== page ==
The Power of Choice
Many people have tried every diet, pill and program to shed pounds; but have been unable to lose the weight or maintain the weight loss. Often these people explore the idea of metabolic surgery as a way to gain control and make permanent lifestyle changes. These procedures can be an excellent tool and for some a way to achieve their goal of improving their overall health and well being.
There are other people who have not attempted or tried weight loss options and are looking for a quick fix. For the latter group, they may not like the idea of restricting their food intake or engaging in physical exercise. This can be related to learned behaviors, cultural differences and just not knowing where to begin. For these people the journey may come full circle and ultimately gaining the weight back is inevitable.
Change needs to come from within
Any successful weight loss program combines a meal plan and an exercise regimen; this does not exclude bariatric patients. The most important thing to do before or while preparing for surgery is to identify your issues and your relationship with food. Ask yourself how did I get here? But more importantly what can I do to make sure that this is a successful journey. There are resources available to help you along the way, but ultimately the change has to come from within. Many people view Bariatric surgery as the force that will control their choices and stop them from eating unhealthy food. In the initial stages the amount of food you can consume will be limited to a maximum of 4 ounces. Gradually your appetite and intake will increase and the control will be in your hands. The choices you make after surgery will affect the direction of your progress. It is important to recognize that these are the same choices you are able to make before the surgery; the ones that are resulting in weight gain and subsequently obesity.
The reason people are obese is directly related to the amount and types of food that they eat. The consumption of too many calories regularly will add up and result in weight gain. Very often bariatric patients list stress, depression and pregnancy as the reason for the weight gain. These are variables that may affect your food choices and sometimes this is even subconscious behavior and should be explored. So why is this concept important? The reason is because the stress factors and emotional concerns will more than likely still be there post surgery. Only now you will need to find an alternative way to cope with these concerns. Many patients post surgery continue to report the challenge of making better food choices and breaking old eating patterns. Environmental conditions like work, living situations and family dynamics may all remain the same and food can no longer be the cushion that provides comfort. The support group is one way to connect with other patients and your Bariatric team post surgery. Think about the idea of participating in other activities; book clubs, dance classes, kickboxing and any alternative way to channel your emotions into positive energy.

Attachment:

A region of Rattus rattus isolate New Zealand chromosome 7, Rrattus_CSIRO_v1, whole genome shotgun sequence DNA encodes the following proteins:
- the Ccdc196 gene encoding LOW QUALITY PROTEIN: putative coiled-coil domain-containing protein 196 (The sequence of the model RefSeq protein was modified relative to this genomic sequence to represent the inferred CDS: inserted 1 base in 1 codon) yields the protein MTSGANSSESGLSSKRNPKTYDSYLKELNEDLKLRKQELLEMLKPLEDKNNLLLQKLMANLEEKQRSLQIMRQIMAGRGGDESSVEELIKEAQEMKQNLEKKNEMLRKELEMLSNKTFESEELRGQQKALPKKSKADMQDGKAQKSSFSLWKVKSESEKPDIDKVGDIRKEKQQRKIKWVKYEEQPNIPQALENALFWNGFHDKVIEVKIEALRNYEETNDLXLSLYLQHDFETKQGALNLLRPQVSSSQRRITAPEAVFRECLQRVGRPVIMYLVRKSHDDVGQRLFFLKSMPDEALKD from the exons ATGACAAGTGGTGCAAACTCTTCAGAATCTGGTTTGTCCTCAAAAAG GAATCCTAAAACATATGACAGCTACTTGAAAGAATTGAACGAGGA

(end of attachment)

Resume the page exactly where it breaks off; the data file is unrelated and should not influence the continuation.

A learning experience to understand your food choices
Initially after surgery the amount of food and types of food will be dictated to you in the form of a meal plan. You will transition from liquid to puree and then eventually to whole foods. The last phase of the diet, whole foods, will differ from the foods you ate prior to surgery. As time passes and patients adjust or increase the portions and the types of food they eat it is imperative that they pay attention to food labels, additives and nutritional value of the foods in their meal plan. Try to look at this whole process as a learning experience and a chance to better understand personal eating habits, factors that affect food choices, the emotional relationship between you and food. Equally as important is to gain a better understanding of proper nutrition, exploring cooking options and all the wonderful new products that can be part of your regimen.
Bariatric Surgery will not force you to be a different person
Very often bariatric patients are disappointed at the idea that they can eat or tolerate some of their favorite foods which were previously their weaknesses. This is why there is such an emphasis on the idea that patients need to reprogram their own wants and desires. The bariatric procedures will not erase the memory of the foods you once enjoyed. Now you will have to choose how often you will allow yourself to indulge. In addition, controlling portions and measuring your intake must become a lifelong habit. This surgery is a commitment to make positive changes. Take a look at the foods you are eating now and see that these choices have lead you to consider bariatric surgery. The surgery is a chance to start over and wipe the slate clean. There is no guarantee that you will be full after every meal and there may be days when you want what you want. The advice is to better understand what you need and to learn how to live with being comfortable as opposed to being full all the time.